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Old Oct 13, 2011, 2:34 PM   #1
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Default Lightroom as an organizing tool

I've been using Lightroom for quite sometime. Now, I'm looking for some advice on how to use it more efficiently.

It seems like I read a piece by Scott Kelby (I think??) where the writer said that he has only 1 file into which he stores all of his RAW files.

At the time I read that I was really confused, so I didn't attempt it.

Now, I can't find the article.

Anyway, here's my question: If I have 5,000 photos in RAW, in 1 file in Lightroom, then when I open won't that slow Lightroom down to a crawl?

I must be missing something or mis-understanding something.

Can you help me out?
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Old Oct 13, 2011, 10:18 PM   #2
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No. You sort your lightroom files by collections, not by file folders. You should get into a workflow in which one of the first steps is placing your pictures into a collection. I do this after import and after I do my initial sifting through the pictures. Let me back up. First I import. Then I immediately go through that particular import using the shortcut keys to flag (P) or reject (x) every single photo. This is just the initial sifting to get rid of the photos that you are totally sure that you don't want upon initial inspection. After that I Delete rejected photos using the menu command. Then I select all flagged photos, create a collection that describes them ("County Fair 2011" for instance) and then I add all selected photos (the ones that were flagged and that I just selected) to that collection. Then when I want to go back and look at that collection it only opens the photos in that collection regardless of what folder they are in. Once you place the flagged photos into the collection the flags are automatically removed and later on if you want to do a more thorough sifting you can go through again and flag the very best ones and reject the rest or whatever. Working from collections is much more efficient. When I first started working from lightroom I tried working from folders.. it's for the birds!

I hope that you that find my explanation useful in some way. Kelby's Lightroom book is such a great buy in my opinion. If you decide to invest in it you'll find it much cheaper online from B&N or Amazon than it is on the shelf in a B&N bookstore.

BTW, I don't put all my RAWs in one single file folder but it wouldn't matter that much if I did or not since I'm using collections. Also, if you are putting all your RAWs in one file then you probably need to have a step in your workflow in which you are using the autonaming feature of Lightroom to give all of your RAW files names that make sense for the purpose of sorting and future searches and whatnot. Though that would be useful also even if they were not in one single folder.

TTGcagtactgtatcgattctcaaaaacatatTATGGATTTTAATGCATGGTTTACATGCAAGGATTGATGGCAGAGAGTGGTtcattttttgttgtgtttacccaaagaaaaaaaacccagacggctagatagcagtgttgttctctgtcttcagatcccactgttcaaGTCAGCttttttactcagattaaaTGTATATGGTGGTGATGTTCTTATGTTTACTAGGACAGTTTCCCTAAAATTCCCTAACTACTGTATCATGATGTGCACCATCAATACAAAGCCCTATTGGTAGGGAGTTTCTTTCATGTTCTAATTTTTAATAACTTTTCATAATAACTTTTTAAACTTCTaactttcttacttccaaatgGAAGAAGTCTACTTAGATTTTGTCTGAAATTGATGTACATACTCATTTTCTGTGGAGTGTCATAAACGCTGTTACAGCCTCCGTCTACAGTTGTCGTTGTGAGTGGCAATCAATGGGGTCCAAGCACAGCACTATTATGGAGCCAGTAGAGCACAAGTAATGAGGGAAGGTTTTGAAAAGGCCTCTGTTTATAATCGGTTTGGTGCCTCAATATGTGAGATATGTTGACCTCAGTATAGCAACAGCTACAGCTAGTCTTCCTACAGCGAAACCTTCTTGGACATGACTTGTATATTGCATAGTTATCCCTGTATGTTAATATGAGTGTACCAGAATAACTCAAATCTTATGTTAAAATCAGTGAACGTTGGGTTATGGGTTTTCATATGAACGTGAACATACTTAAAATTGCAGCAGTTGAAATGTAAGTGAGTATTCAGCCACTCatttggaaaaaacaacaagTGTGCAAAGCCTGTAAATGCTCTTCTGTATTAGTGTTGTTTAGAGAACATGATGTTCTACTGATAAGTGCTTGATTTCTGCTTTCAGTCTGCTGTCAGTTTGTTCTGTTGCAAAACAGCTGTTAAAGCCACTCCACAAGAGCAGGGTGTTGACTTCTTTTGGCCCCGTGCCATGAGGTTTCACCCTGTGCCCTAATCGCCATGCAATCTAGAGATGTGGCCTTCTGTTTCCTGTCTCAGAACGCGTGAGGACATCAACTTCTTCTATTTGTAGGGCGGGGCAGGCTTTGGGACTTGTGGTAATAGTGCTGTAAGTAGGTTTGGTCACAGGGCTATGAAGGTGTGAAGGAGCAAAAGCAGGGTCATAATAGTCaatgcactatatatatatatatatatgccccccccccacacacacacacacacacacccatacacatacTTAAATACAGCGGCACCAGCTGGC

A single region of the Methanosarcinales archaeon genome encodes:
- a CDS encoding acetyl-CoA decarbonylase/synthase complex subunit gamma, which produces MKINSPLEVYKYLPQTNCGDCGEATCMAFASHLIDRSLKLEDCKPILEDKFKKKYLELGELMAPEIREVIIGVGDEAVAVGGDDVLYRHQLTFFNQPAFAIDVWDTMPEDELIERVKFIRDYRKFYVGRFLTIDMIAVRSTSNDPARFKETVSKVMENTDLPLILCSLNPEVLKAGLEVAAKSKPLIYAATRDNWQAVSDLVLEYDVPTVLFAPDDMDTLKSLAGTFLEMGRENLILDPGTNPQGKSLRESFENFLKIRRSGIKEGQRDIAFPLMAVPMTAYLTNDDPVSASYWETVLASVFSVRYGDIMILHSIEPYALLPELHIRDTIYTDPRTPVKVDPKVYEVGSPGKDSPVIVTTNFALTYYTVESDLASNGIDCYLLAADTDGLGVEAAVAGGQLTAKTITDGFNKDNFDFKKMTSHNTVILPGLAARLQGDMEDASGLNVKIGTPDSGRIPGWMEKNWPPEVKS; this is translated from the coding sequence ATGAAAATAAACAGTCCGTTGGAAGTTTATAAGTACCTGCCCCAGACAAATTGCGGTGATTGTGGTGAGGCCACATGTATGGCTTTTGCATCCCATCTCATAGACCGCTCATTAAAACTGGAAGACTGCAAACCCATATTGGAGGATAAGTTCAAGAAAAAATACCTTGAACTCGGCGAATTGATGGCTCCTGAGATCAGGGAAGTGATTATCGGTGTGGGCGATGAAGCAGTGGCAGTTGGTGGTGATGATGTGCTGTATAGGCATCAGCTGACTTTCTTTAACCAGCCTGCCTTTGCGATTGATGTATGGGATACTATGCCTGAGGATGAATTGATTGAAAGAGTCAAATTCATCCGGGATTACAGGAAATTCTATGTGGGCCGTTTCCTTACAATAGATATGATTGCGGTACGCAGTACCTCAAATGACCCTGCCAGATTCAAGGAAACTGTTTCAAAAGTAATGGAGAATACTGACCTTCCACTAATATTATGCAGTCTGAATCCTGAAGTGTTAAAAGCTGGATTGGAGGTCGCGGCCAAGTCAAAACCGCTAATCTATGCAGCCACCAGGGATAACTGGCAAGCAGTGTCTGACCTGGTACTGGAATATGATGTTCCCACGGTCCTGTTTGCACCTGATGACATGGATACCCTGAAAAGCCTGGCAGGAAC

brad

Last edited by DigMe; Oct 13, 2011 at 10:31 PM.
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Old Oct 19, 2011, 9:05 AM   #3
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I think Kelby is an idiot.

Check out the luminous landscape video tutorials. They have one for Lightroom in general and one specifically for organising/database functionality. (Where the &%*! are my pictures.)

Both are excellent.
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Old Oct 19, 2011, 1:56 PM   #4
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Name calling is never really productive but regardless of what you think of Kelby he offers an excellent workflow through Lightroom. Maybe you could mention what you feel is wrong with his workflow since that is the topic of conversation.

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Old Oct 19, 2011, 3:07 PM   #5
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He may well know something about LR workflow. And for all I know his books may be excellent.

My opinion of him is based on his on-line videos in which I find him to be vacuous and rather unpleasant. Which of course does NOT mean that he doesn't write good tutorials. Your point is well made.

I continue to recommend the video tutorials by Jeff Schewe and Seth Resnick (with Michael Reichmann) however. Their expertise is beyond question.

[Edit] I just had a quick look through Kelby's book - it's fine. Fairly basic though, and barely skims the surface of the database features of LR. The Resnick tutorial goes into things in far greater detail. It may be more than most people need, but it's also pretty entertaining.

YMMV of course.
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